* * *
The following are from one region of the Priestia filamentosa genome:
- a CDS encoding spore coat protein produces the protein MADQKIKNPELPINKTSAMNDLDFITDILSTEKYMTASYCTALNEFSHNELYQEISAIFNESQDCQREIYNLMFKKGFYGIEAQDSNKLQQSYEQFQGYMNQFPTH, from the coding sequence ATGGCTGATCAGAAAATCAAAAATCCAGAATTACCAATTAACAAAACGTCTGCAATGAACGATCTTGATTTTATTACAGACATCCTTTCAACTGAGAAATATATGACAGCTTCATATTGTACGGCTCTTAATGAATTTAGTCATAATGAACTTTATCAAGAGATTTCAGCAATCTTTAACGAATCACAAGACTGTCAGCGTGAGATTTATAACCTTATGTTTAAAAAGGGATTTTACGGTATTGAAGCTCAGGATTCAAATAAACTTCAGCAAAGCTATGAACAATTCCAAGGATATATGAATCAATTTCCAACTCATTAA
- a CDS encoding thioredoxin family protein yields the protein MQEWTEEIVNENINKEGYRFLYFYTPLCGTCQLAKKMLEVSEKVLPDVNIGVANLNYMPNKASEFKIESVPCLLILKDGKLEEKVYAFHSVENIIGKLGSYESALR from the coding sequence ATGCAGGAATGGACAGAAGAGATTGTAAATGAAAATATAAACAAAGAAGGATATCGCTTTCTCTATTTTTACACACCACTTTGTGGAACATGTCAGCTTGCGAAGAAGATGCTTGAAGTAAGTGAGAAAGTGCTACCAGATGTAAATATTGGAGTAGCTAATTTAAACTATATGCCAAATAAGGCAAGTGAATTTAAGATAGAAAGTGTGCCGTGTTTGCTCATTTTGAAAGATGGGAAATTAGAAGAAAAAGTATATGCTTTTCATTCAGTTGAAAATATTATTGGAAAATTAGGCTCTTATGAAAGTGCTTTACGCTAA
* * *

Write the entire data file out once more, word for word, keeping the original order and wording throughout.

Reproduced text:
The following are from one region of the Priestia filamentosa genome:
- a CDS encoding spore coat protein produces the protein MADQKIKNPELPINKTSAMNDLDFITDILSTEKYMTASYCTALNEFSHNELYQEISAIFNESQDCQREIYNLMFKKGFYGIEAQDSNKLQQSYEQFQGYMNQFPTH, from the coding sequence ATGGCTGATCAGAAAATCAAAAATCCAGAATTACCAATTAACAAAACGTCTGCAATGAACGATCTTGATTTTATTACAGACATCCTTTCAACTGAGAAATATATGACAGCTTCATATTGTACGGCTCTTAATGAATTTAGTCATAATGAACTTTATCAAGAGATTTCAGCAATCTTTAACGAATCACAAGACTGTCAGCGTGAGATTTATAACCTTATGTTTAAAAAGGGATTTTACGGTATTGAAGCTCAGGATTCAAATAAACTTCAGCAAAGCTATGAACAATTCCAAGGATATATGAATCAATTTCCAACTCATTAA
- a CDS encoding thioredoxin family protein yields the protein MQEWTEEIVNENINKEGYRFLYFYTPLCGTCQLAKKMLEVSEKVLPDVNIGVANLNYMPNKASEFKIESVPCLLILKDGKLEEKVYAFHSVENIIGKLGSYESALR from the coding sequence ATGCAGGAATGGACAGAAGAGATTGTAAATGAAAATATAAACAAAGAAGGATATCGCTTTCTCTATTTTTACACACCACTTTGTGGAACATGTCAGCTTGCGAAGAAGATGCTTGAAGTAAGTGAGAAAGTGCTACCAGATGTAAATATTGGAGTAGCTAATTTAAACTATATGCCAAATAAGGCAAGTGAATTTAAGATAGAAAGTGTGCCGTGTTTGCTCATTTTGAAAGATGGGAAATTAGAAGAAAAAGTATATGCTTTTCATTCAGTTGAAAATATTATTGGAAAATTAGGCTCTTATGAAAGTGCTTTACGCTAA